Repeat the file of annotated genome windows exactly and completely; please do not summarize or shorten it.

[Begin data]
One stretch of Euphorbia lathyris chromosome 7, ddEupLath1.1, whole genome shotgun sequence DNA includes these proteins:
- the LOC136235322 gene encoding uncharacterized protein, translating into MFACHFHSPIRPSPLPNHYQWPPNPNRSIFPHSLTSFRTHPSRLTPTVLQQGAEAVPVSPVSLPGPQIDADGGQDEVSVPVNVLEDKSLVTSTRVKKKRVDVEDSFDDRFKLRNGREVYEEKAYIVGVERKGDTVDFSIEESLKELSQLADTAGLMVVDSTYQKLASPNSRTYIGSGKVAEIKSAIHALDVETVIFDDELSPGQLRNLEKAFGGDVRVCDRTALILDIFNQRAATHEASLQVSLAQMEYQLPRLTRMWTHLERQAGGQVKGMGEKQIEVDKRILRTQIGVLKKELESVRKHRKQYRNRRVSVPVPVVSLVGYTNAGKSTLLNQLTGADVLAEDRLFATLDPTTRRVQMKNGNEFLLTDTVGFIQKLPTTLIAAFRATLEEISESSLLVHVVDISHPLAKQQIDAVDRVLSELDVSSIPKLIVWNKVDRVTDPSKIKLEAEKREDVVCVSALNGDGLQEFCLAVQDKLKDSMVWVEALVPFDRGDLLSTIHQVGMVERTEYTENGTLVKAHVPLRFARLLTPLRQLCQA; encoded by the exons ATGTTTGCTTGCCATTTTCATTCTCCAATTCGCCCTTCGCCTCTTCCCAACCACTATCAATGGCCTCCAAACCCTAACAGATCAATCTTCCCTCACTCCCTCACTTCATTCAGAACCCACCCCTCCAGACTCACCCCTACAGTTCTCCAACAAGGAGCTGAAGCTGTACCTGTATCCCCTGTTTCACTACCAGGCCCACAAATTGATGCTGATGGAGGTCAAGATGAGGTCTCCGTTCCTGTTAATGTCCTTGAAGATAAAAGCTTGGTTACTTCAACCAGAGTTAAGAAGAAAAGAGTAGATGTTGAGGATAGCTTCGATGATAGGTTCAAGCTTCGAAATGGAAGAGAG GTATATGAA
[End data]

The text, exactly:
One stretch of Euphorbia lathyris chromosome 7, ddEupLath1.1, whole genome shotgun sequence DNA includes these proteins:
- the LOC136235322 gene encoding uncharacterized protein, translating into MFACHFHSPIRPSPLPNHYQWPPNPNRSIFPHSLTSFRTHPSRLTPTVLQQGAEAVPVSPVSLPGPQIDADGGQDEVSVPVNVLEDKSLVTSTRVKKKRVDVEDSFDDRFKLRNGREVYEEKAYIVGVERKGDTVDFSIEESLKELSQLADTAGLMVVDSTYQKLASPNSRTYIGSGKVAEIKSAIHALDVETVIFDDELSPGQLRNLEKAFGGDVRVCDRTALILDIFNQRAATHEASLQVSLAQMEYQLPRLTRMWTHLERQAGGQVKGMGEKQIEVDKRILRTQIGVLKKELESVRKHRKQYRNRRVSVPVPVVSLVGYTNAGKSTLLNQLTGADVLAEDRLFATLDPTTRRVQMKNGNEFLLTDTVGFIQKLPTTLIAAFRATLEEISESSLLVHVVDISHPLAKQQIDAVDRVLSELDVSSIPKLIVWNKVDRVTDPSKIKLEAEKREDVVCVSALNGDGLQEFCLAVQDKLKDSMVWVEALVPFDRGDLLSTIHQVGMVERTEYTENGTLVKAHVPLRFARLLTPLRQLCQA; encoded by the exons ATGTTTGCTTGCCATTTTCATTCTCCAATTCGCCCTTCGCCTCTTCCCAACCACTATCAATGGCCTCCAAACCCTAACAGATCAATCTTCCCTCACTCCCTCACTTCATTCAGAACCCACCCCTCCAGACTCACCCCTACAGTTCTCCAACAAGGAGCTGAAGCTGTACCTGTATCCCCTGTTTCACTACCAGGCCCACAAATTGATGCTGATGGAGGTCAAGATGAGGTCTCCGTTCCTGTTAATGTCCTTGAAGATAAAAGCTTGGTTACTTCAACCAGAGTTAAGAAGAAAAGAGTAGATGTTGAGGATAGCTTCGATGATAGGTTCAAGCTTCGAAATGGAAGAGAG GTATATGAA